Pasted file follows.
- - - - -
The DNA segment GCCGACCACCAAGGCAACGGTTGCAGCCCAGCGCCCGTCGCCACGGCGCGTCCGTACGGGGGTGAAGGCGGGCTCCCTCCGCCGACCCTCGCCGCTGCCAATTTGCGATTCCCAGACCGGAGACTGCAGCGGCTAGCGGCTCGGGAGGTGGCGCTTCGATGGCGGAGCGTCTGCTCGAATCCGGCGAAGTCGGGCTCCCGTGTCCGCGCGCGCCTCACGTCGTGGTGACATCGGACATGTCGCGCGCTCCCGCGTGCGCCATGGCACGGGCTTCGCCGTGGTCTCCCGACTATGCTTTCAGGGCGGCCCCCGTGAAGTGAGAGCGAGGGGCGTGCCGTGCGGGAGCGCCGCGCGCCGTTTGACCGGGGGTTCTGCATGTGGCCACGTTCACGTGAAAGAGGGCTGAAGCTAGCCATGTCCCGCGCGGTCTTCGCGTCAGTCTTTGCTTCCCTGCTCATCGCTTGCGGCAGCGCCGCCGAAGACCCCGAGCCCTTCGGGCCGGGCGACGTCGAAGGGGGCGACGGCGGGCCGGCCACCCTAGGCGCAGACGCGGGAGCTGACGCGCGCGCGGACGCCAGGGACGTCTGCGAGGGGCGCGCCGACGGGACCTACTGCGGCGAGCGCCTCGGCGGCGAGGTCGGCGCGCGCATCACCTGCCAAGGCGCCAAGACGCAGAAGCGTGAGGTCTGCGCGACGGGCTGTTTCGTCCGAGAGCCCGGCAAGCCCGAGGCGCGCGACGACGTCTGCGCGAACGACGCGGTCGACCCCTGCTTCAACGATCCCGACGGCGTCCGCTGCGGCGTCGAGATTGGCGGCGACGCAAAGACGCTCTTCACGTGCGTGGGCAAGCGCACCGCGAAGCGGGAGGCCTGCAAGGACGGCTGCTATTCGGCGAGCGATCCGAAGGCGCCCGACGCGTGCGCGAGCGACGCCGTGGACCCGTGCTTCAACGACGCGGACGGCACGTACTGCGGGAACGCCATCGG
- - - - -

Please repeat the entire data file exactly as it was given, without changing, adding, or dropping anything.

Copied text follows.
The DNA segment GCCGACCACCAAGGCAACGGTTGCAGCCCAGCGCCCGTCGCCACGGCGCGTCCGTACGGGGGTGAAGGCGGGCTCCCTCCGCCGACCCTCGCCGCTGCCAATTTGCGATTCCCAGACCGGAGACTGCAGCGGCTAGCGGCTCGGGAGGTGGCGCTTCGATGGCGGAGCGTCTGCTCGAATCCGGCGAAGTCGGGCTCCCGTGTCCGCGCGCGCCTCACGTCGTGGTGACATCGGACATGTCGCGCGCTCCCGCGTGCGCCATGGCACGGGCTTCGCCGTGGTCTCCCGACTATGCTTTCAGGGCGGCCCCCGTGAAGTGAGAGCGAGGGGCGTGCCGTGCGGGAGCGCCGCGCGCCGTTTGACCGGGGGTTCTGCATGTGGCCACGTTCACGTGAAAGAGGGCTGAAGCTAGCCATGTCCCGCGCGGTCTTCGCGTCAGTCTTTGCTTCCCTGCTCATCGCTTGCGGCAGCGCCGCCGAAGACCCCGAGCCCTTCGGGCCGGGCGACGTCGAAGGGGGCGACGGCGGGCCGGCCACCCTAGGCGCAGACGCGGGAGCTGACGCGCGCGCGGACGCCAGGGACGTCTGCGAGGGGCGCGCCGACGGGACCTACTGCGGCGAGCGCCTCGGCGGCGAGGTCGGCGCGCGCATCACCTGCCAAGGCGCCAAGACGCAGAAGCGTGAGGTCTGCGCGACGGGCTGTTTCGTCCGAGAGCCCGGCAAGCCCGAGGCGCGCGACGACGTCTGCGCGAACGACGCGGTCGACCCCTGCTTCAACGATCCCGACGGCGTCCGCTGCGGCGTCGAGATTGGCGGCGACGCAAAGACGCTCTTCACGTGCGTGGGCAAGCGCACCGCGAAGCGGGAGGCCTGCAAGGACGGCTGCTATTCGGCGAGCGATCCGAAGGCGCCCGACGCGTGCGCGAGCGACGCCGTGGACCCGTGCTTCAACGACGCGGACGGCACGTACTGCGGGAACGCCATCGG